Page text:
If the seeker is happy within the purview of religion and ritualistic practices, then perfect. I guess the journey for that person ends here, whatever else any seer might have said differently. So, if we are not seeking anything beyond a regular happy life, basic comforts, and we don’t mind coming back again and yet again to lead the same life, with a few variations; our journey of the Self remains stagnant or dormant. We have no need nor the desire for self-enquiry; hence religion is what we identify ourselves with.

But, for me; Swami Vivekanand’s words have a veracity and appeal. I seek more than just the rigmarole life.  And for seekers like me I guess the next step is to seek a path which is more than ‘only religion’, or beyond religion. This search naturally led me to meditation and through meditation I understood spirituality a little better. Meditation enables change through repeated introspection. In meditation too, the important question remains the same, ‘what do I seek?’

Meditation helped me manage my anger, be at ease and at peace with myself.  My journey did not end with these changes though, change is continuous and the nature of questions changes, the questions themselves do not come to a halt. Life for a spiritual seeker is one which is constantly uncomfortably comfortable, if I can put it that way. Restlessly at peace is the key feeling. Today, I strive to emulate my Master and be/ live like Him, and someday become one with Him.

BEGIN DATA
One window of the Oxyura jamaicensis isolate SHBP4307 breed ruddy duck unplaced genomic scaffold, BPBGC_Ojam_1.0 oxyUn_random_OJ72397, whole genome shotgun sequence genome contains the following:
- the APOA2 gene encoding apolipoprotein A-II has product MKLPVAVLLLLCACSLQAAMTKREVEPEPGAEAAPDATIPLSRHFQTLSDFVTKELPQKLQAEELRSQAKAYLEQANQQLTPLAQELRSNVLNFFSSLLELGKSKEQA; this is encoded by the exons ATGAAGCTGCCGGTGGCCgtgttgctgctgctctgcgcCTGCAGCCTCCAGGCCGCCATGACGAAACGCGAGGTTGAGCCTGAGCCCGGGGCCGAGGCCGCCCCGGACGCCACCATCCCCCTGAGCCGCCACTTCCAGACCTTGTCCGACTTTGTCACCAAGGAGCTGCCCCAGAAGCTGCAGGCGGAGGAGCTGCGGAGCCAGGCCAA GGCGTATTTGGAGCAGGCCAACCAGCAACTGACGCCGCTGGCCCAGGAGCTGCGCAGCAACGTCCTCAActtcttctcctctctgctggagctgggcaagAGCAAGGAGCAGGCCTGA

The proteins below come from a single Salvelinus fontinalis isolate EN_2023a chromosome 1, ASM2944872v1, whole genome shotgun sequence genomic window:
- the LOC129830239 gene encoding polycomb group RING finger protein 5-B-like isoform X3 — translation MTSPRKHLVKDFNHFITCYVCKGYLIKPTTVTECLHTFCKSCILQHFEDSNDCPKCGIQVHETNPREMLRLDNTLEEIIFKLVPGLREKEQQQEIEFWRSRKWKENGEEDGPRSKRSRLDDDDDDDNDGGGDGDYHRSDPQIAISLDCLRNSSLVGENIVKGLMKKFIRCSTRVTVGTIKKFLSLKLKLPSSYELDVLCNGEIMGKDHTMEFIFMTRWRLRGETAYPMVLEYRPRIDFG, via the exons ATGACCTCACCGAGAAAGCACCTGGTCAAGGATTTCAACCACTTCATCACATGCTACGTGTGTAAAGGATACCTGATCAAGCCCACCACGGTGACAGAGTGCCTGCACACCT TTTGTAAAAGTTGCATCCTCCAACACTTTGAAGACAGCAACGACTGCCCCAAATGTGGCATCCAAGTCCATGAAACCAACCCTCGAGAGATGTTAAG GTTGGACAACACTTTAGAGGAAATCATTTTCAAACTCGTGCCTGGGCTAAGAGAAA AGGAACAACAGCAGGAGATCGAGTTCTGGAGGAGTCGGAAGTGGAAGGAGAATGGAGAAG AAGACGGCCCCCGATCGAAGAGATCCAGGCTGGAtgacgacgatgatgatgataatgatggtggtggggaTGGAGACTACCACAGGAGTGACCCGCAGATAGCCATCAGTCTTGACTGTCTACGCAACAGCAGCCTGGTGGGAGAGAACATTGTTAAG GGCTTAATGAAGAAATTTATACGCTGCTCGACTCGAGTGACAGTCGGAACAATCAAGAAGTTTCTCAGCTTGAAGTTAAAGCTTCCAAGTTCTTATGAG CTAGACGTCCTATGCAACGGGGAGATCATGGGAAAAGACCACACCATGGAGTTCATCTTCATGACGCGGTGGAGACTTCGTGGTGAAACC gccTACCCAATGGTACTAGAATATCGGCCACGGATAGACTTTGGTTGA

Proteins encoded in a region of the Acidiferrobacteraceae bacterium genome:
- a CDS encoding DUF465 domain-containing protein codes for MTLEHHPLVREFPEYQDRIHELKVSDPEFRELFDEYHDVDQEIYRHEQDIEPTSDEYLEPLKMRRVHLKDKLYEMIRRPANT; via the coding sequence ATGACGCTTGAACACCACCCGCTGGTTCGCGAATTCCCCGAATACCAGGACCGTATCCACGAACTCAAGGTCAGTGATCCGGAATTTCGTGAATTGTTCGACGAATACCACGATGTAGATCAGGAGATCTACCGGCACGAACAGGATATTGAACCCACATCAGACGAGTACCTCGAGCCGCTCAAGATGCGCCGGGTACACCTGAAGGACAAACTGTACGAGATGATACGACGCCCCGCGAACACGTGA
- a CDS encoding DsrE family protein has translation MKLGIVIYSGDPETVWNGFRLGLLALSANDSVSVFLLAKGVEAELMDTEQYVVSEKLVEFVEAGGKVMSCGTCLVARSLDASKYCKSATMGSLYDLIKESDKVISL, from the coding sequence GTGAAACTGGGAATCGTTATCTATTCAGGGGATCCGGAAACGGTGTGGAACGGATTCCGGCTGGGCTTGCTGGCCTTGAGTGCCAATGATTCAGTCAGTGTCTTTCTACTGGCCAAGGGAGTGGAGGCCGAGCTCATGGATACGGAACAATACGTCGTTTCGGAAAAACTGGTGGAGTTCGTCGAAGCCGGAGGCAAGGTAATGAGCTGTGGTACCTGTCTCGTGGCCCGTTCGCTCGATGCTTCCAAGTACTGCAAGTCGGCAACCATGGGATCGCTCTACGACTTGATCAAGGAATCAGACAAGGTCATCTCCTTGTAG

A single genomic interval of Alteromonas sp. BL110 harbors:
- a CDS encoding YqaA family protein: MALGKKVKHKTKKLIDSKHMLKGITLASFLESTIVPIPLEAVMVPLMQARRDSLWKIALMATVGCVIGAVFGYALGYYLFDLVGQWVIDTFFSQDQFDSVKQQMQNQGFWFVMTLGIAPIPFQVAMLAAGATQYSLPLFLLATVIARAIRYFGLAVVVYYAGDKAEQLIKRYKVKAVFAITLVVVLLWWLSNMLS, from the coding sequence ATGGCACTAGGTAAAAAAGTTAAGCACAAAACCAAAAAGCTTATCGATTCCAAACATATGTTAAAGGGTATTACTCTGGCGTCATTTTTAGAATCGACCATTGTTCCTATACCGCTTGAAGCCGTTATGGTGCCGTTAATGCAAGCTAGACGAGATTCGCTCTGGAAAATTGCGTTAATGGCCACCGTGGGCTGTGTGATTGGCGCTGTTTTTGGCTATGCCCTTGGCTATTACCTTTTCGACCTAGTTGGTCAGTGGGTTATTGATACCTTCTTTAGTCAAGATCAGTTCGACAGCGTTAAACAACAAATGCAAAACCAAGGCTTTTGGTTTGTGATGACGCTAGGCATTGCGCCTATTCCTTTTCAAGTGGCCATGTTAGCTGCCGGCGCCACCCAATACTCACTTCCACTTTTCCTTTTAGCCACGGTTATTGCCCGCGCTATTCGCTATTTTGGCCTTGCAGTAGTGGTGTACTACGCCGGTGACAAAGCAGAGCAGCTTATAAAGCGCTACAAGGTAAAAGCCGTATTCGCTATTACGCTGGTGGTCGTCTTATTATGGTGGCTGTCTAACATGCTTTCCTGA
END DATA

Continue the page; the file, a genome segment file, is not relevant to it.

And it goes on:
Which path we choose to walk on is very seeker dependant. Between us siblings, all of us are on a different path and attached to a different organization. Understandably, we are asking different questions, questions individually unique, and we are getting the answers wherever we presently are. For me, I practice Heartfulness Meditation (Sahaj Marg Meditation) because this path has the answers to my questions. I am a better person today; and I am inspired to improve myself with each passing day. Heartfulness Meditation enables me to make possible both my aspirations; a. I do not choose to be a disciple all my life, I somewhere along the line, with practice, learning and meditation aspire to be self- realised, like my teacher, the role model of my life. b. Serving without the feeling of servitude, being a master of Self and a servant only to the One, the creator, is the final goal. The Master teacher on this path leads a householder’s life, and yet is a realised soul. He, his way of life is balanced, suited to the present times and fills me with hope that if He can achieve it all in one lifetime, so can I. This path has a guru who encourages the aspirants’ world over to imbibe the craving to become a master of Self. My persona should reflect my inner Self, as is, simple and devoid of duplicity. I should transcend every barrier of the mind; learn to introspect and be discerning enough to aspire for spiritual Oneness. God created one world; and meditation enables us to acknowledge this Oneness, and accepting the many disparities.

With the hope that the above helps the reader choose wisely, thank you.